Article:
Title: After Sappho
Author: Selby Wynn Schwartz
Publisher: Galley Beggar Press
Genre: Literary Fiction
After Sappho is a song that must be heard by all. It is a paean that generations of people must pay attention to. Of the struggles, the triumphs, the failures, & then of winning and the struggle to keep all of it sustained – Schwartz takes us through fragments of the lives of historical women, transporting us across time – from 1880s Italy to 1920s Paris and London. There are so many women we meet along the way, many kindred souls, many whose loves and lives we relate with, their broken dreams, hearts full of love, aspirations, yearning for independence, to be seen, to transform to Sappho.
As a queer person, this book spoke like no other title on the Longlist. With every reread my heart has been fuller, my mind freer, and my thoughts wilder. After Sappho is about women reading books in trees, of Virginia Woolf falling in love with Vita Sackville-West, it is about liberation, need to express oneself, about how Henrik Ibsen took a woman’s story and made it his, about men who do that on a daily basis, about spaces that are waiting to be reclaimed by women, about stories that end in the year 1928 in the book, but are still going on and on and on, encompassing the lives and loves of women.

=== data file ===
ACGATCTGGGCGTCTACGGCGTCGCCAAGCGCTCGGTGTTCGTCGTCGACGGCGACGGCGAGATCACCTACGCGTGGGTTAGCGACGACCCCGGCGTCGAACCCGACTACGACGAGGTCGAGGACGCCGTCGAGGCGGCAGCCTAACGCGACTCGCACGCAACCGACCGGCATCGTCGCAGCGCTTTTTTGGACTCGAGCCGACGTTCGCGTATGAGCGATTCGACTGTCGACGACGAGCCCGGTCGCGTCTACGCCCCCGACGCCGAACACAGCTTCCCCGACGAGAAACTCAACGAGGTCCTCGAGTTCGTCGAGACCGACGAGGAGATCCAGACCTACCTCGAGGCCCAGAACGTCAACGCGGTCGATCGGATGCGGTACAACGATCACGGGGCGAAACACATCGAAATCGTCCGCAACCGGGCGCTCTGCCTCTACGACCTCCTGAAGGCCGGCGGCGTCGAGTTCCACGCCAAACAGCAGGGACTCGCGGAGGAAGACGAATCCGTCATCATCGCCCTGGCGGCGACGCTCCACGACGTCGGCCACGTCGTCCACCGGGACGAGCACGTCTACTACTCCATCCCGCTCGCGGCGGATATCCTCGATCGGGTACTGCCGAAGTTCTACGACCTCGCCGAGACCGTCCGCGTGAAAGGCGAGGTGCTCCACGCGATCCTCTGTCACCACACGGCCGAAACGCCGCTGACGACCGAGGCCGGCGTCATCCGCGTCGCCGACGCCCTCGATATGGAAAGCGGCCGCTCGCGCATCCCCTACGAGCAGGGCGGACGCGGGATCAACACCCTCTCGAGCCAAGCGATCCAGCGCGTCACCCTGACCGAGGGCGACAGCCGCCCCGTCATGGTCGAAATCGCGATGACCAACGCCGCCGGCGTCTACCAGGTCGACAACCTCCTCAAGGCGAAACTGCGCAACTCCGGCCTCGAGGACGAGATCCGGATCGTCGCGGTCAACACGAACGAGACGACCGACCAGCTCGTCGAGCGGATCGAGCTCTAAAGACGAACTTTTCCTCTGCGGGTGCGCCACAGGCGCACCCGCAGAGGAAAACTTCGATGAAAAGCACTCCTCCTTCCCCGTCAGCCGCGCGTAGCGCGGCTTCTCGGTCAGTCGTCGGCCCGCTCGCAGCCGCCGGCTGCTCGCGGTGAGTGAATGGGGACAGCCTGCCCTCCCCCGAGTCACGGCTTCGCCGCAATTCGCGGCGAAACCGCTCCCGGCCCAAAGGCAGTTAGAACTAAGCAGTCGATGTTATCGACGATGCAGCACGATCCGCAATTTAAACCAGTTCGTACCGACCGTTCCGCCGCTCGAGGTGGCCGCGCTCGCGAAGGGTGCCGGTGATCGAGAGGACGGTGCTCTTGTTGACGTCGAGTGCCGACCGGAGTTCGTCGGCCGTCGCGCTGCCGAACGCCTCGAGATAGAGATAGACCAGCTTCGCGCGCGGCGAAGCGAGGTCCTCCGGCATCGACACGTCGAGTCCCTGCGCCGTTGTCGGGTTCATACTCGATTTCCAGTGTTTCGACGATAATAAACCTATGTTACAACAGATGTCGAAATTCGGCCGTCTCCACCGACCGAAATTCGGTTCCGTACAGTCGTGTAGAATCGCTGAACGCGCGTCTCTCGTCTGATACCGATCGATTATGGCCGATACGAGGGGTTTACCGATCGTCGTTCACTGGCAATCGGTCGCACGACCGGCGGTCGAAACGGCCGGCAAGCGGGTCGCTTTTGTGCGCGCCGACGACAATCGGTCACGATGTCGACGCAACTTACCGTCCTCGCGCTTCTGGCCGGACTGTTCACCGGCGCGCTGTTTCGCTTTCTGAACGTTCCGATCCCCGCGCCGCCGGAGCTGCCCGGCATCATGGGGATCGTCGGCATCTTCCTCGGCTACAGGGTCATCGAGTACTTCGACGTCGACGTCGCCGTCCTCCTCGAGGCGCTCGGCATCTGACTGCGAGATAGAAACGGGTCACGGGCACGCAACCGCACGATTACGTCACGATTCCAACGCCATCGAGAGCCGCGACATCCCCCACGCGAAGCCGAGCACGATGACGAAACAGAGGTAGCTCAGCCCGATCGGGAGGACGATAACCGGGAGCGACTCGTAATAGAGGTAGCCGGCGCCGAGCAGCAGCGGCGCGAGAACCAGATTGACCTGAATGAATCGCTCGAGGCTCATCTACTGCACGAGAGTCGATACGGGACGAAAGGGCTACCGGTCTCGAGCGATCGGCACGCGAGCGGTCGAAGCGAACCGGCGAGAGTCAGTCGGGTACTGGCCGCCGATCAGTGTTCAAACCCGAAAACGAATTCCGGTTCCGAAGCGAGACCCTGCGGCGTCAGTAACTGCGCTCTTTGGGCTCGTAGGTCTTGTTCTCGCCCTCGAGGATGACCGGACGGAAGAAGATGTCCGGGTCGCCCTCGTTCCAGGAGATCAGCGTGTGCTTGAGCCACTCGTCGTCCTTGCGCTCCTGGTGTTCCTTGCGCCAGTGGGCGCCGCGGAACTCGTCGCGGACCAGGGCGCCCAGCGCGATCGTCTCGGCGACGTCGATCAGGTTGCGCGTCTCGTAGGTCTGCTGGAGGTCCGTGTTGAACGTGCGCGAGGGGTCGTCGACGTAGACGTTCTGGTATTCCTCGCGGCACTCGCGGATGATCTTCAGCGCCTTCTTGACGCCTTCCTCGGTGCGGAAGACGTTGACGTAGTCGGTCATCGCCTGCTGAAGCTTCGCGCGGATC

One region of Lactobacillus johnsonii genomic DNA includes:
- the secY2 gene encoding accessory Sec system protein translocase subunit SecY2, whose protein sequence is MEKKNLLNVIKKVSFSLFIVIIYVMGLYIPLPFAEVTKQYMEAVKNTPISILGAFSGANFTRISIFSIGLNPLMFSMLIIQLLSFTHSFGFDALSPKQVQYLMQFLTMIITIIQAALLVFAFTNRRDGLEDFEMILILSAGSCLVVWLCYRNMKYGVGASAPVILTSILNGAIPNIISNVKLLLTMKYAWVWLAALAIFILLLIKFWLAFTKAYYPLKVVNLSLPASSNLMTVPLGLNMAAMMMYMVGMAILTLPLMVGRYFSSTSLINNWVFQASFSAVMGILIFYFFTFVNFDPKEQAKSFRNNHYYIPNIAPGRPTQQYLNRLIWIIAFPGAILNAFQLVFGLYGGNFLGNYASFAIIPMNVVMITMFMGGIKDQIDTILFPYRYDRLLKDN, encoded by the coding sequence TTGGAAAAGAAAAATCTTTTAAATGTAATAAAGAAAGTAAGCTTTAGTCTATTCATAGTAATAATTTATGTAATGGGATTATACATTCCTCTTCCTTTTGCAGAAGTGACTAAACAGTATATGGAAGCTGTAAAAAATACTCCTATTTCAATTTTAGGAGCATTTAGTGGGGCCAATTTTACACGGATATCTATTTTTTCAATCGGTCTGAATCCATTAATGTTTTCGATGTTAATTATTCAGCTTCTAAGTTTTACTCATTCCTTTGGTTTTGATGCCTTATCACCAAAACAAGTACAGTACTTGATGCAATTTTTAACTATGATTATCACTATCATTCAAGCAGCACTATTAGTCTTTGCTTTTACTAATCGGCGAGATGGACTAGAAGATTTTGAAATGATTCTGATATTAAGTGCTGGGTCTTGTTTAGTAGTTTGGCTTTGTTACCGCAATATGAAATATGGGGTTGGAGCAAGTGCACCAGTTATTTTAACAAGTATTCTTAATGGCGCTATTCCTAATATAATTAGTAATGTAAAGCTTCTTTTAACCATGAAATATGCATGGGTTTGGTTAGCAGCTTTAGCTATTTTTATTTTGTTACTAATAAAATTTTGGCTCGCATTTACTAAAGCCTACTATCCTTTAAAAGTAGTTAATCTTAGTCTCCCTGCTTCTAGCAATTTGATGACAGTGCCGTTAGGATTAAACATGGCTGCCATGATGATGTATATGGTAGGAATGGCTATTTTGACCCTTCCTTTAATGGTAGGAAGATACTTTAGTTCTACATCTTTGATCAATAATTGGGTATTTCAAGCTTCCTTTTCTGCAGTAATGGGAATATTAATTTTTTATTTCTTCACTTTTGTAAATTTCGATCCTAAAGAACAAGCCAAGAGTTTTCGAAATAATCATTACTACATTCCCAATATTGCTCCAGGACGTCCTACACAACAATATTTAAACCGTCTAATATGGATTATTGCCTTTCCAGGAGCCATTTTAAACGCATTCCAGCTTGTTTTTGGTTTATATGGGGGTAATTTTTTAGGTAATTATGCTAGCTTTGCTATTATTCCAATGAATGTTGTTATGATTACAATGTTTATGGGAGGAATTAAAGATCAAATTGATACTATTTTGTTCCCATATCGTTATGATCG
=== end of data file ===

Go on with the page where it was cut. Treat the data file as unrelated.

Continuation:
The prose is not only compelling but gloriously touching. After Sappho is a story of collective voices, of individual laments, of voices that will not be subdued, of voices that have been told to shut up constantly, and of voices that belong to bodies that do, think, and act as they please. Schwartz writes with humour, writes about pain, what it is to be a woman (something which I will never know, though I am constantly torn about who I am and what is my identity), she writes about everyone who is on the periphery of society. She speaks of the past, merging it with the present, predicting the future. It is about learnings – what we understand from our ancestors, women who go back and forth to learn, to understand themselves, the world at large where they are concerned.
After Sappho is a testimony to those on the margins, the outsiders; to those women who don’t fit in and don’t want to. It is about anyone who has fought, and continues to do so. As a gay man I found myself in its pages. I was another Sappho, too.